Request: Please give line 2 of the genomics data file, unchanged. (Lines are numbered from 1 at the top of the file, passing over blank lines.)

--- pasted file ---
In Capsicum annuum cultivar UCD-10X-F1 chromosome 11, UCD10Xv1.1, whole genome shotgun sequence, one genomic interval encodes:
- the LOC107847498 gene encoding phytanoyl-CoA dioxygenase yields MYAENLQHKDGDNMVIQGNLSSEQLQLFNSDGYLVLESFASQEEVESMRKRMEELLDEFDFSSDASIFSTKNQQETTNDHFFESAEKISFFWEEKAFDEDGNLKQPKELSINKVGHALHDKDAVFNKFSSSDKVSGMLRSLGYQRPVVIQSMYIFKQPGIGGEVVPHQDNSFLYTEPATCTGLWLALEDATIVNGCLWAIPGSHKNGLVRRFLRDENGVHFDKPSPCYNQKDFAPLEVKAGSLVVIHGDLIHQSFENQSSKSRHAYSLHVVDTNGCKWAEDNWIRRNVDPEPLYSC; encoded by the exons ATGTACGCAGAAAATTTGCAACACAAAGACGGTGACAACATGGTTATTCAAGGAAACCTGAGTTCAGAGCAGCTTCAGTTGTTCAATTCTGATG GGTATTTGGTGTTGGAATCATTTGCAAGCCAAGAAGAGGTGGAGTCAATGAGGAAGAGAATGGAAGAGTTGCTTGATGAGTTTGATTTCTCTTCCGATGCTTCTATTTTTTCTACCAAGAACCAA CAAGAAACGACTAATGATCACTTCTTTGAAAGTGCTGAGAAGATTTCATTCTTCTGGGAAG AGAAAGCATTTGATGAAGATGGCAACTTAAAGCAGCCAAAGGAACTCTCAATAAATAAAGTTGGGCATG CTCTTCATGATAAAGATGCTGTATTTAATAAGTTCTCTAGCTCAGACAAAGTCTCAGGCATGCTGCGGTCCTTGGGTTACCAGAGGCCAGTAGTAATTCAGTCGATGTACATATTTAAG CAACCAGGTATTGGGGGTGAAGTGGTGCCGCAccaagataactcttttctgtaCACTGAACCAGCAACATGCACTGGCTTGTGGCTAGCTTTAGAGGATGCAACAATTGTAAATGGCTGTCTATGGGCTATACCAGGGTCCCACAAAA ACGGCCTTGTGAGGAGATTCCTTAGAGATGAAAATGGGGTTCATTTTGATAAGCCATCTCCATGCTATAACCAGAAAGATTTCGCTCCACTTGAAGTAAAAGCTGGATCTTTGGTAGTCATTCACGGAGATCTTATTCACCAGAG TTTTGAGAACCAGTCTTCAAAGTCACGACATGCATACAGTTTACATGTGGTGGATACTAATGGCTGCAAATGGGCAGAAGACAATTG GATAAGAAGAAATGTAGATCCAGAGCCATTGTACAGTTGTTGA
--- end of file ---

- the LOC107847498 gene encoding phytanoyl-CoA dioxygenase yields MYAENLQHKDGDNMVIQGNLSSEQLQLFNSDGYLVLESFASQEEVESMRKRMEELLDEFDFSSDASIFSTKNQQETTNDHFFESAEKISFFWEEKAFDEDGNLKQPKELSINKVGHALHDKDAVFNKFSSSDKVSGMLRSLGYQRPVVIQSMYIFKQPGIGGEVVPHQDNSFLYTEPATCTGLWLALEDATIVNGCLWAIPGSHKNGLVRRFLRDENGVHFDKPSPCYNQKDFAPLEVKAGSLVVIHGDLIHQSFENQSSKSRHAYSLHVVDTNGCKWAEDNWIRRNVDPEPLYSC; encoded by the exons ATGTACGCAGAAAATTTGCAACACAAAGACGGTGACAACATGGTTATTCAAGGAAACCTGAGTTCAGAGCAGCTTCAGTTGTTCAATTCTGATG GGTATTTGGTGTTGGAATCATTTGCAAGCCAAGAAGAGGTGGAGTCAATGAGGAAGAGAATGGAAGAGTTGCTTGATGAGTTTGATTTCTCTTCCGATGCTTCTATTTTTTCTACCAAGAACCAA CAAGAAACGACTAATGATCACTTCTTTGAAAGTGCTGAGAAGATTTCATTCTTCTGGGAAG AGAAAGCATTTGATGAAGATGGCAACTTAAAGCAGCCAAAGGAACTCTCAATAAATAAAGTTGGGCATG CTCTTCATGATAAAGATGCTGTATTTAATAAGTTCTCTAGCTCAGACAAAGTCTCAGGCATGCTGCGGTCCTTGGGTTACCAGAGGCCAGTAGTAATTCAGTCGATGTACATATTTAAG CAACCAGGTATTGGGGGTGAAGTGGTGCCGCAccaagataactcttttctgtaCACTGAACCAGCAACATGCACTGGCTTGTGGCTAGCTTTAGAGGATGCAACAATTGTAAATGGCTGTCTATGGGCTATACCAGGGTCCCACAAAA ACGGCCTTGTGAGGAGATTCCTTAGAGATGAAAATGGGGTTCATTTTGATAAGCCATCTCCATGCTATAACCAGAAAGATTTCGCTCCACTTGAAGTAAAAGCTGGATCTTTGGTAGTCATTCACGGAGATCTTATTCACCAGAG TTTTGAGAACCAGTCTTCAAAGTCACGACATGCATACAGTTTACATGTGGTGGATACTAATGGCTGCAAATGGGCAGAAGACAATTG GATAAGAAGAAATGTAGATCCAGAGCCATTGTACAGTTGTTGA